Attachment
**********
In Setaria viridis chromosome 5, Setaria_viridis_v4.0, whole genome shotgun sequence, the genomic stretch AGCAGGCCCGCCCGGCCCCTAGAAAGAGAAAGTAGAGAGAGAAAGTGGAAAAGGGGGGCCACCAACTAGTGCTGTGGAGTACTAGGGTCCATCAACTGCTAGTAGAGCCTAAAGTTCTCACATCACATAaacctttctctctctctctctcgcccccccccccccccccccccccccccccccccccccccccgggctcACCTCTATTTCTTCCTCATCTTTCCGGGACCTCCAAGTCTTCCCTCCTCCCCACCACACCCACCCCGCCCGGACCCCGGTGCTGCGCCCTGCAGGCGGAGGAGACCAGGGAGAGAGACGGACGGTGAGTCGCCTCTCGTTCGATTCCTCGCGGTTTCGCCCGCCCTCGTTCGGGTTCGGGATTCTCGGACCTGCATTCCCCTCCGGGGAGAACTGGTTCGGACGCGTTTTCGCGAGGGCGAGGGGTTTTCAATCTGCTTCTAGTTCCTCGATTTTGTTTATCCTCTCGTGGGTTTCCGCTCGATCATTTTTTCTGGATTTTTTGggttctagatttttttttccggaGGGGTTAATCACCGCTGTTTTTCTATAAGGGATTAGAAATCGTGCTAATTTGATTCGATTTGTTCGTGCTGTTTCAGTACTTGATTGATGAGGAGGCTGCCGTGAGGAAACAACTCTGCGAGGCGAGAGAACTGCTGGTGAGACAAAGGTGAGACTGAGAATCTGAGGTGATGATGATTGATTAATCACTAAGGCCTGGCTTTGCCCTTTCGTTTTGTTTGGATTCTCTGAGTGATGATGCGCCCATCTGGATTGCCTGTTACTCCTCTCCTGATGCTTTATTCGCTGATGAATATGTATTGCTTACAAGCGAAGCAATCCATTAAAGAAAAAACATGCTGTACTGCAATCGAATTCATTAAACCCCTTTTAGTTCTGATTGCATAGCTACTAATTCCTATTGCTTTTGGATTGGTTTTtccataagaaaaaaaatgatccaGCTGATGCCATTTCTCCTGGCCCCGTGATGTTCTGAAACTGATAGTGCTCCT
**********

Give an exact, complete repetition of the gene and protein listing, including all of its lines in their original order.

In Setaria viridis chromosome 5, Setaria_viridis_v4.0, whole genome shotgun sequence, the genomic stretch AGCAGGCCCGCCCGGCCCCTAGAAAGAGAAAGTAGAGAGAGAAAGTGGAAAAGGGGGGCCACCAACTAGTGCTGTGGAGTACTAGGGTCCATCAACTGCTAGTAGAGCCTAAAGTTCTCACATCACATAaacctttctctctctctctctcgcccccccccccccccccccccccccccccccccccccccccgggctcACCTCTATTTCTTCCTCATCTTTCCGGGACCTCCAAGTCTTCCCTCCTCCCCACCACACCCACCCCGCCCGGACCCCGGTGCTGCGCCCTGCAGGCGGAGGAGACCAGGGAGAGAGACGGACGGTGAGTCGCCTCTCGTTCGATTCCTCGCGGTTTCGCCCGCCCTCGTTCGGGTTCGGGATTCTCGGACCTGCATTCCCCTCCGGGGAGAACTGGTTCGGACGCGTTTTCGCGAGGGCGAGGGGTTTTCAATCTGCTTCTAGTTCCTCGATTTTGTTTATCCTCTCGTGGGTTTCCGCTCGATCATTTTTTCTGGATTTTTTGggttctagatttttttttccggaGGGGTTAATCACCGCTGTTTTTCTATAAGGGATTAGAAATCGTGCTAATTTGATTCGATTTGTTCGTGCTGTTTCAGTACTTGATTGATGAGGAGGCTGCCGTGAGGAAACAACTCTGCGAGGCGAGAGAACTGCTGGTGAGACAAAGGTGAGACTGAGAATCTGAGGTGATGATGATTGATTAATCACTAAGGCCTGGCTTTGCCCTTTCGTTTTGTTTGGATTCTCTGAGTGATGATGCGCCCATCTGGATTGCCTGTTACTCCTCTCCTGATGCTTTATTCGCTGATGAATATGTATTGCTTACAAGCGAAGCAATCCATTAAAGAAAAAACATGCTGTACTGCAATCGAATTCATTAAACCCCTTTTAGTTCTGATTGCATAGCTACTAATTCCTATTGCTTTTGGATTGGTTTTtccataagaaaaaaaatgatccaGCTGATGCCATTTCTCCTGGCCCCGTGATGTTCTGAAACTGATAGTGCTCCT